Wednesday, 20th June 2012
Q. From a young reader: "Do planes get wet flying through clouds?"
A. Clouds and fog both contain small water droplets. Just as driving through a thick fog can get a car noticeably wet, airplanes also get wet flying through clouds, though if the cloud is wispy (like a very light fog), the amount of water adhering to the plane may be unnoticeable. And since planes fly fast, what water they accumulate tends to evaporate quickly.
In a dense cloud, however, the moisture may be quite noticeable, especially on the windshield of the cockpit. And if the outside of the plane is very cold (as is often true at high altitudes), water can freeze onto its surfaces, even a rotating propeller a very dangerous development since it degrades lift and makes the plane heavy. Even worse would be ice breaking free and being sucked into a jet engine. To combat ice, planes have heated wings and propellers, or inflatable "boots" which break ice from the leading edges of the wings.
Adds one of this column's co-authors, "I have flown in small planes during rainstorms, and the noise of the raindrops hitting the cockpit window can be deafening imagine a car going several hundred miles per hour in a rainstorm!"
Q. At a palindrome party, the fun includes "Dr. Awkward" "Do geese see god?" "Man, Oprah's sharp on AM." "Go hang a salami. I'm a lasagna hog." Now try to expand the silliness by adding other palindrome types.
A. Easy. HAH and WOW are both "mirror palindromes," along with A TOYOTA, reversing not just letter order but the letters themselves, readable in a looking glass.
The "word unit palindrome" reverses not letter order but word order, as in "One for all and all for one!" "You can cage a swallow, can't you, but you can't swallow a cage, can you?" (From Asktherick.com)
An "auditory palindrome" sounds the same taped and played backward, such as "ominous cinema."
A "symmetrical palindrome" reads the same both left to right and upside down: SWIMS or NO X IN NIXON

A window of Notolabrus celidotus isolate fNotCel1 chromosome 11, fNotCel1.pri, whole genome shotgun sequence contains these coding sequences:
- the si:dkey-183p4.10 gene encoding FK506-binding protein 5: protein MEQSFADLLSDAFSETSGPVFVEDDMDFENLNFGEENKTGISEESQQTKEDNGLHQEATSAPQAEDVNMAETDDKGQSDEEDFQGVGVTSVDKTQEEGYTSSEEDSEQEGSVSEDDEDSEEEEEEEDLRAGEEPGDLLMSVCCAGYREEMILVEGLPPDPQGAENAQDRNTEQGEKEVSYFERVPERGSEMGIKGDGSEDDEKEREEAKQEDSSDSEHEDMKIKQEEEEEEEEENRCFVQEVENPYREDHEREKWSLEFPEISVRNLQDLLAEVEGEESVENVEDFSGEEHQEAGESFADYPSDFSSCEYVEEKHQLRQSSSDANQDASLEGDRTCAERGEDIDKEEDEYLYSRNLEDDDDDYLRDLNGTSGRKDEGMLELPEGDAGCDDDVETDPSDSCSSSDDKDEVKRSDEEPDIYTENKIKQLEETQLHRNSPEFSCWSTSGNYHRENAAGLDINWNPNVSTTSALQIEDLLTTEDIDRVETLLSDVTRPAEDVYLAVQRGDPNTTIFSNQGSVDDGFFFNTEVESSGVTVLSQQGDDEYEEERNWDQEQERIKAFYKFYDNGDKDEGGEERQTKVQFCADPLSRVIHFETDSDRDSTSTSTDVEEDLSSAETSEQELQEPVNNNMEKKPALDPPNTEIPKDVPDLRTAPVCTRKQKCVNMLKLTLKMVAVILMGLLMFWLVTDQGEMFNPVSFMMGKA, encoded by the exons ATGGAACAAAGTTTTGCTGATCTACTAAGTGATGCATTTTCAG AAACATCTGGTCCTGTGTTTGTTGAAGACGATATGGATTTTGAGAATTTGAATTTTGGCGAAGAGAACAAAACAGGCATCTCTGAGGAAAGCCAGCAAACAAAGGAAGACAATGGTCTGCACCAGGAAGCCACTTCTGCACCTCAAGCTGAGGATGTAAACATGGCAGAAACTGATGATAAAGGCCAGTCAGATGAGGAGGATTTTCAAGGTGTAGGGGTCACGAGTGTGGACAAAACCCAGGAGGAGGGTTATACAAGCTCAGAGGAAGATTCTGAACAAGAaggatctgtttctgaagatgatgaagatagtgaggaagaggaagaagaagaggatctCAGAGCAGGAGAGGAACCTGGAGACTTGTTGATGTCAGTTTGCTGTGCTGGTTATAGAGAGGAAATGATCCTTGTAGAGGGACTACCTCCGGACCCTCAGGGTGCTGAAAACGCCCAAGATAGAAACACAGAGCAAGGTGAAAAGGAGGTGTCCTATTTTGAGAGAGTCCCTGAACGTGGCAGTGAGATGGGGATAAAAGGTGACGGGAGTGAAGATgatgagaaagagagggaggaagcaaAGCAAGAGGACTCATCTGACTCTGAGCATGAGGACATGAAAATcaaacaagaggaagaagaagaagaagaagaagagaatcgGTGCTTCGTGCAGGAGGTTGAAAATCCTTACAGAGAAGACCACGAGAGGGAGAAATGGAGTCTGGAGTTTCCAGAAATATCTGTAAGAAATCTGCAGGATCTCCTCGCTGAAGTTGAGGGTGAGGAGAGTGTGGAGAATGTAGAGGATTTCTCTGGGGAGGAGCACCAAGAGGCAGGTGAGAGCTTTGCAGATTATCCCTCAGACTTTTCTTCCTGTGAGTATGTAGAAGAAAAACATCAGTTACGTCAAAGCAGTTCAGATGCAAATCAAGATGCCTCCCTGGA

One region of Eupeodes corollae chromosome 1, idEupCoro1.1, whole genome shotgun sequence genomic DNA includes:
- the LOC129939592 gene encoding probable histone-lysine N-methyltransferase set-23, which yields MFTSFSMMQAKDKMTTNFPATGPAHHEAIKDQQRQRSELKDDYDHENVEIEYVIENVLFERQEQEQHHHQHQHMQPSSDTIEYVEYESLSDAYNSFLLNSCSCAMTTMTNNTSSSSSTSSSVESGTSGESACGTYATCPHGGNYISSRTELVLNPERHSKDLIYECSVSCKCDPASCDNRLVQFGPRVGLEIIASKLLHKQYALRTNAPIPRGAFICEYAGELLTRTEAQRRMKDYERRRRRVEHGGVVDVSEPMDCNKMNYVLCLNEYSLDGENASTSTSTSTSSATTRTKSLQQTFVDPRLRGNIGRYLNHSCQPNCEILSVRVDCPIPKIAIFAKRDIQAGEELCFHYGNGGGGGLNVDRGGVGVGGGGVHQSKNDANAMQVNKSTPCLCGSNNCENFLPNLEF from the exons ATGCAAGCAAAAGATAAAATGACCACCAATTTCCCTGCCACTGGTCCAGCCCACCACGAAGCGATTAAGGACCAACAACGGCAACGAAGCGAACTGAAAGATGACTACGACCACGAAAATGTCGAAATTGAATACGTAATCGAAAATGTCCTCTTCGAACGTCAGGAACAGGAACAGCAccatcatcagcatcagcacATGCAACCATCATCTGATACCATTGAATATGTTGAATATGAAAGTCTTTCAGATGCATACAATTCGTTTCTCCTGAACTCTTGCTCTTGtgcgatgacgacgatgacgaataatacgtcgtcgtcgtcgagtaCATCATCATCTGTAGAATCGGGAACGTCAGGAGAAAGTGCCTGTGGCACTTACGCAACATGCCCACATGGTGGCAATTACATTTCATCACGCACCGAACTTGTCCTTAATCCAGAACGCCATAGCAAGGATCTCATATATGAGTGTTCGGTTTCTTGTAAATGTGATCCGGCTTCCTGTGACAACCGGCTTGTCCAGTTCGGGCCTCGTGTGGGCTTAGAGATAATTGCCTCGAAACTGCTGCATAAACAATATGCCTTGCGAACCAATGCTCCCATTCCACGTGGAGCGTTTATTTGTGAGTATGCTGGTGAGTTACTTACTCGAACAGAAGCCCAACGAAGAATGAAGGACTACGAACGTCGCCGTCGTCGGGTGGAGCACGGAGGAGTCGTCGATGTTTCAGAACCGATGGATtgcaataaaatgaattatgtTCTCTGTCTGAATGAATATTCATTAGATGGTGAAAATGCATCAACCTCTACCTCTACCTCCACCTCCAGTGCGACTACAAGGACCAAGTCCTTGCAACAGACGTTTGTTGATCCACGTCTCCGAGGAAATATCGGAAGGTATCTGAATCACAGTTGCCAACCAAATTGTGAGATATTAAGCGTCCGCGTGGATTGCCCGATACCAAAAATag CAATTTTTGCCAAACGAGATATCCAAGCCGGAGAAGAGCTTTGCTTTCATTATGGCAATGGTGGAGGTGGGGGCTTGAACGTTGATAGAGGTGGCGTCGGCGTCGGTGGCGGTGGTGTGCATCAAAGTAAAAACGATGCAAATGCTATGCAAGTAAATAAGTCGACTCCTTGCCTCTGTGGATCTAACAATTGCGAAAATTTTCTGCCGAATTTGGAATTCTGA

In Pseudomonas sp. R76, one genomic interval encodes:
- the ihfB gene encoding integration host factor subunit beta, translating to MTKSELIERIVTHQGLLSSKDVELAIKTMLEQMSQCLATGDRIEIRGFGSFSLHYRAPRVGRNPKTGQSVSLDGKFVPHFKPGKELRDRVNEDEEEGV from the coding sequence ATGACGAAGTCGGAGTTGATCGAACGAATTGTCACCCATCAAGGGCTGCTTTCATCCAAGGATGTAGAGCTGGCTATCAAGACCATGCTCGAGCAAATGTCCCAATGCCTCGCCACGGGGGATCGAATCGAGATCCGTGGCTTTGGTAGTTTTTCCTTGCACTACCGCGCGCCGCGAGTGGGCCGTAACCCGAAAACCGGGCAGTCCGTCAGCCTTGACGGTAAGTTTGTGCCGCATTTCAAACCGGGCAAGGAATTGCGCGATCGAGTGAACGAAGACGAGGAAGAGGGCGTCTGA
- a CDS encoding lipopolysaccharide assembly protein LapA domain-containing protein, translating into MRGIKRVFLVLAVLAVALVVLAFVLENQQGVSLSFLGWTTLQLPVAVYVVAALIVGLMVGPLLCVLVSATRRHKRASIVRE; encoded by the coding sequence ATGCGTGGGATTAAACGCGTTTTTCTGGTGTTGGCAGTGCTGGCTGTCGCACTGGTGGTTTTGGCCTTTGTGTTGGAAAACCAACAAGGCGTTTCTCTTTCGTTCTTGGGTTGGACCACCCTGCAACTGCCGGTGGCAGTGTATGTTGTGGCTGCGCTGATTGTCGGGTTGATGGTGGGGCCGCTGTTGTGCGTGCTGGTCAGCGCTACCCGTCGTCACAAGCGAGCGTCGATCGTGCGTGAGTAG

And don't forget the endless number of palindromic numbers, such as 1001 or 12345677654321 or 0.
Q. Reader of "Gulf News," United Arab Emirates, asks, "If I'm right-handed, is there any way I could learn to use my left hand for writing so I can write with any hand I want?"
A. Sure, with practice you can learn to do this, says Dr. Diane F. Halpern, director of the Berger Institute for Work, Family and Children, Claremont McKenna College, California. After an injury to one's preferred hand, it is common to learn to use the nonpreferred hand for a wide range of tasks, including writing.
But people vary in the strength of their hand preference there are righties or lefties who normally find it very difficult to write with the other hand (or brush their teeth or perform other tasks), and there are people who are more bilateral and find it easier to use the non-preferred hand than do strong right- or left-handers.
It is also fairly common to write with one hand and throw a ball or bowl with the other, so the answer is really more complex than it might seem. Any strong righty or lefty will have a tough time writing opposite, but it is possible.
So good luck, hope you possess some natural ambidextrousness, and remember the old joke about "How do you get to Carnegie Hall? practice, practice, practice."
Q. Dreams reportedly played a role in the invention of the sewing machine, discovery of the benzene molecule, the formulation of the plot of Dr. Jekyll and Mr. Hyde, and many others. More prosaically, might "sleeping on it" help solve a brainteaser like "What two words start and end with H-E?"
A. Yes, says Harvard's Deirdre Barrett in "The Committee of Sleep: How Artists, Scientists and Athletes Use Dreams for Creative Problem Solving and How You Can Too." Check out this charming example of how one doctor cracked the puzzle in his sleep.